Authorities have confirmed that a dog belonging to a Jockey Club member who tested positive for the coronavirus may be the first-known case of human-to-animal transmission of COVID-19.
The dog was taken in by the Agriculture, Fisheries and Conservation Department on Friday after its owner — known as case 85 — tested positive for the virus. An initial test found that the pooch had tested “weak positive” for the virus, with officials saying the dog would be quarantined and tested again to see if the positive was merely the result of environmental contamination of the dog’s mouth and nose.
In a statement published last night, however, the AFCD confirmed that the dog has tested positive in four separate tests carried out between Feb. 28 and March 2.
“Experts from the School of Public Health of The University of Hong Kong, the College of Veterinary Medicine and Life Sciences of the City University of Hong Kong and the World Organisation for Animal Health (OIE) have been consulted, and unanimously agreed that these results suggest that the dog has a low-level of infection and it is likely to be a case of human-to-animal transmission,” the statement read.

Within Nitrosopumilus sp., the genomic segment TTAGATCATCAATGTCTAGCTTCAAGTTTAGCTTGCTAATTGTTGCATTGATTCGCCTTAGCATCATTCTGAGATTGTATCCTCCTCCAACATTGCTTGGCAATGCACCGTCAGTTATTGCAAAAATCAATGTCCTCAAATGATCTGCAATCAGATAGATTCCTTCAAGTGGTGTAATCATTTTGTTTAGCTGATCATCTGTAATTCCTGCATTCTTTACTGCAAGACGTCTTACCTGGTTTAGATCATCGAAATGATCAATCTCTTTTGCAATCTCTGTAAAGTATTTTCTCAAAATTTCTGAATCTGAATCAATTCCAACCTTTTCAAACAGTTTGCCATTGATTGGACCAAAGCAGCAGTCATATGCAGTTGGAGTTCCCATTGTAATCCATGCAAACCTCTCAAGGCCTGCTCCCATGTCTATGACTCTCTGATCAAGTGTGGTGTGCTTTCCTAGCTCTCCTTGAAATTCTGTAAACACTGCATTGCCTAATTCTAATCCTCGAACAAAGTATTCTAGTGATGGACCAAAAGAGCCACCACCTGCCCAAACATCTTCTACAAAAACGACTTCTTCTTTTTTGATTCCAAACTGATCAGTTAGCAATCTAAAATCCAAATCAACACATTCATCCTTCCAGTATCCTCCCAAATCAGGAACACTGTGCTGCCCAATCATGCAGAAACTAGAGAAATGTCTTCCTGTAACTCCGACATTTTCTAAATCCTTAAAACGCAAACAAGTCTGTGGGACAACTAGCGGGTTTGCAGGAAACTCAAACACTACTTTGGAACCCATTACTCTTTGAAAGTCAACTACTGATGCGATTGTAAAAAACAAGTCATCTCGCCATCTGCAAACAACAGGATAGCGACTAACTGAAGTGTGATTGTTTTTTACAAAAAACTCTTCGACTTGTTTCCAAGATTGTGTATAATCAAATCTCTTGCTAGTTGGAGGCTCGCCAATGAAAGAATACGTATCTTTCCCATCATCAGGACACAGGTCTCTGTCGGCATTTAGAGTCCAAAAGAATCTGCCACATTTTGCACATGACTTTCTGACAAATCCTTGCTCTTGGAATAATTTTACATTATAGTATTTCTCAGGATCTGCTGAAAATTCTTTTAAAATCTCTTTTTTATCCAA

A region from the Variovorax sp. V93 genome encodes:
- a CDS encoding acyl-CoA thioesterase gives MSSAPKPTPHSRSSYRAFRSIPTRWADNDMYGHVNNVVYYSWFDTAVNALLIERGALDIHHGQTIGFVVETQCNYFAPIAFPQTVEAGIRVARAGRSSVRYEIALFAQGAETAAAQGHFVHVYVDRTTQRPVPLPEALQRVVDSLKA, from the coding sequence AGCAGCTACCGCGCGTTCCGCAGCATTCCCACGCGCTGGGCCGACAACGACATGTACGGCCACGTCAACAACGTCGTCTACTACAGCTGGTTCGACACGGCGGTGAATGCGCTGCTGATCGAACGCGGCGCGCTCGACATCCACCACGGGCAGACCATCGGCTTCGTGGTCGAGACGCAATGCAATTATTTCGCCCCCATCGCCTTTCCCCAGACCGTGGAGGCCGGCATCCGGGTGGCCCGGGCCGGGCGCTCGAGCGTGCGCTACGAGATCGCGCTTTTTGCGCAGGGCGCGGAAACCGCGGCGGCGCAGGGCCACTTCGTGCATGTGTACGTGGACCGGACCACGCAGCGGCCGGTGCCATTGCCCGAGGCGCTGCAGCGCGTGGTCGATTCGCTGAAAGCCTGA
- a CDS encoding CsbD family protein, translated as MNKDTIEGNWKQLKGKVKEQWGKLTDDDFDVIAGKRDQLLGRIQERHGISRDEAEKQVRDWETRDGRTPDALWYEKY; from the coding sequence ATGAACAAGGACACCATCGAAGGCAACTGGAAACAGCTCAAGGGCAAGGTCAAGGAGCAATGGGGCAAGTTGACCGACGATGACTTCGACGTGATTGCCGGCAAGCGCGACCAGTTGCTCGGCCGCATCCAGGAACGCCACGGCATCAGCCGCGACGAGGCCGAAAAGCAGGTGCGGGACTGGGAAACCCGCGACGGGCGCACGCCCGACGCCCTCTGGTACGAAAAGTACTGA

An AFCD spokesperson reminded people that there’s currently no evidence that pets can be the source of COVID-19 infections or that they become sick from the virus, so people should not abandon their animals. That said, they also encouraged pet owners to wash their hands after being in contact with their pets.
Responding to the statement, the Society for the Prevention of Cruelty to Animals said that they were informed by AFCD that the dog is currently “healthy and in a good condition” at the quarantine center, and reminded people that “infected” is not the same as “infectious,” or “capable of transmitting COVID-19.”
While coronavirus infections in animals are still little understood, Raymond R.R. Rowland, a specialist in swine viruses at Kansas State University in the U.S., told the New York Times that similar “weak positives” often showed up among pigs.
But even in the event of a low-level infection, he said, “That doesn’t say the animal is sufficiently infected that it can spread the virus.”
Edward Dubovi, a Cornell University veterinary specialist who helped to discover canine influenza more than a decade ago, said a transmission from a human to a pet wouldn’t be out of the ordinary, and was usually not cause for concern.
“Usually, in those situations,” he said, “you have an initial infection and it doesn’t go anywhere else.”
Meanwhile, health officials have confirmed that the number of human cases reached 105 last night, with the latest case being a 69-year-old woman from Tai Hang, who visited India from Jan. 31 to Feb. 2.
She developed diarrhea on the penultimate day of her trip, and developed a fever a few days later. Her husband and domestic worker are asymptomatic and have been put into quarantine.
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